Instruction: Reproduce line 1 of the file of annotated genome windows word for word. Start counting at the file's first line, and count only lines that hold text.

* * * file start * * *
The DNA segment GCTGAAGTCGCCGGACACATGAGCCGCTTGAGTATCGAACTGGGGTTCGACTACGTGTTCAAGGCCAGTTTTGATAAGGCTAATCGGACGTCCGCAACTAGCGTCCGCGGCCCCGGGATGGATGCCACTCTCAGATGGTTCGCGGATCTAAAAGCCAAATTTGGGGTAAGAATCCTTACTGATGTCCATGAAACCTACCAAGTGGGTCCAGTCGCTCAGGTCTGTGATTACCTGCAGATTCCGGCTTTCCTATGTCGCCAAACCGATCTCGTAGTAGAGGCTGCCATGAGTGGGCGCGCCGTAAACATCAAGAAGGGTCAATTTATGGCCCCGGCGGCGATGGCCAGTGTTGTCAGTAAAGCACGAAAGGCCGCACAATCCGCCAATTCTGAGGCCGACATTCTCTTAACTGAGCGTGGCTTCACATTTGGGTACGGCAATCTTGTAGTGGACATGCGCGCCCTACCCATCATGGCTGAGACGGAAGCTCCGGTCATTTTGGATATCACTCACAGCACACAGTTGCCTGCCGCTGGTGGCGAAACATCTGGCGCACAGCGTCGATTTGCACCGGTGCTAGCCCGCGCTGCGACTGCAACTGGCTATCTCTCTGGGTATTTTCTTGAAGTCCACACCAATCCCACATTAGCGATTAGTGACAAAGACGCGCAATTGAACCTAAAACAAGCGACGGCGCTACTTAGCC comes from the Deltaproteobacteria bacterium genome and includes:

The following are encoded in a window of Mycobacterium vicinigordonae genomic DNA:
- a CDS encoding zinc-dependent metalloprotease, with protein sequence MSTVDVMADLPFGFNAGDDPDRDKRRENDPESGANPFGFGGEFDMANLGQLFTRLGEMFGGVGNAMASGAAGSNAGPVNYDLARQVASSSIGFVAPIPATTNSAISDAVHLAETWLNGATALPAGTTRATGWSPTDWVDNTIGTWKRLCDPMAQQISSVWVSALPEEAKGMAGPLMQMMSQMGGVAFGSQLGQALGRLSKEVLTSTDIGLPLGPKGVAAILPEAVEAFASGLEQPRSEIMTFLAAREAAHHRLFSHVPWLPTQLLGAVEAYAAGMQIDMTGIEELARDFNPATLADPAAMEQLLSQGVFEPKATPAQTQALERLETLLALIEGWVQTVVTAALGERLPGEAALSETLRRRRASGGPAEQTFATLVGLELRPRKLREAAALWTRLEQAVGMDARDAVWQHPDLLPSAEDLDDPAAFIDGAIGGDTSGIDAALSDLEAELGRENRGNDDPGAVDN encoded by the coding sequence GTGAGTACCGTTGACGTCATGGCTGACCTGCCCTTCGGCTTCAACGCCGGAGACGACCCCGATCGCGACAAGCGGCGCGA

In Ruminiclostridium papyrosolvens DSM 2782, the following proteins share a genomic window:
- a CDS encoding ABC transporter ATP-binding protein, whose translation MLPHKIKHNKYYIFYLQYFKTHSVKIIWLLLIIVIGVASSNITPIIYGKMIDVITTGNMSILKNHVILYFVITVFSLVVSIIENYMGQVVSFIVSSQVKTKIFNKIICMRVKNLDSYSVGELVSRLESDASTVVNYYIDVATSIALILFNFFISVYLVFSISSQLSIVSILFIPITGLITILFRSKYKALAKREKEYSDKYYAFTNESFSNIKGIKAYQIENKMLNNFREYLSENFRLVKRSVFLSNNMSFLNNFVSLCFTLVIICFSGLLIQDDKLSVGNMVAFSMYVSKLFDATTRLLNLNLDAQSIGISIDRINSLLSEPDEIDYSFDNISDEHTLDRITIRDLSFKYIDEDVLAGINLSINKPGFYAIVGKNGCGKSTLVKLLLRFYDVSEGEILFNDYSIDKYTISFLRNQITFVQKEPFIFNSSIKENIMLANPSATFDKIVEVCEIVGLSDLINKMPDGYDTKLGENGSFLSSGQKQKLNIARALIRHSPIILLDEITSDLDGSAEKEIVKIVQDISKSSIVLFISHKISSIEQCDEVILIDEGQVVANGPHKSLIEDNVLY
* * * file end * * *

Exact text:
The DNA segment GCTGAAGTCGCCGGACACATGAGCCGCTTGAGTATCGAACTGGGGTTCGACTACGTGTTCAAGGCCAGTTTTGATAAGGCTAATCGGACGTCCGCAACTAGCGTCCGCGGCCCCGGGATGGATGCCACTCTCAGATGGTTCGCGGATCTAAAAGCCAAATTTGGGGTAAGAATCCTTACTGATGTCCATGAAACCTACCAAGTGGGTCCAGTCGCTCAGGTCTGTGATTACCTGCAGATTCCGGCTTTCCTATGTCGCCAAACCGATCTCGTAGTAGAGGCTGCCATGAGTGGGCGCGCCGTAAACATCAAGAAGGGTCAATTTATGGCCCCGGCGGCGATGGCCAGTGTTGTCAGTAAAGCACGAAAGGCCGCACAATCCGCCAATTCTGAGGCCGACATTCTCTTAACTGAGCGTGGCTTCACATTTGGGTACGGCAATCTTGTAGTGGACATGCGCGCCCTACCCATCATGGCTGAGACGGAAGCTCCGGTCATTTTGGATATCACTCACAGCACACAGTTGCCTGCCGCTGGTGGCGAAACATCTGGCGCACAGCGTCGATTTGCACCGGTGCTAGCCCGCGCTGCGACTGCAACTGGCTATCTCTCTGGGTATTTTCTTGAAGTCCACACCAATCCCACATTAGCGATTAGTGACAAAGACGCGCAATTGAACCTAAAACAAGCGACGGCGCTACTTAGCC comes from the Deltaproteobacteria bacterium genome and includes: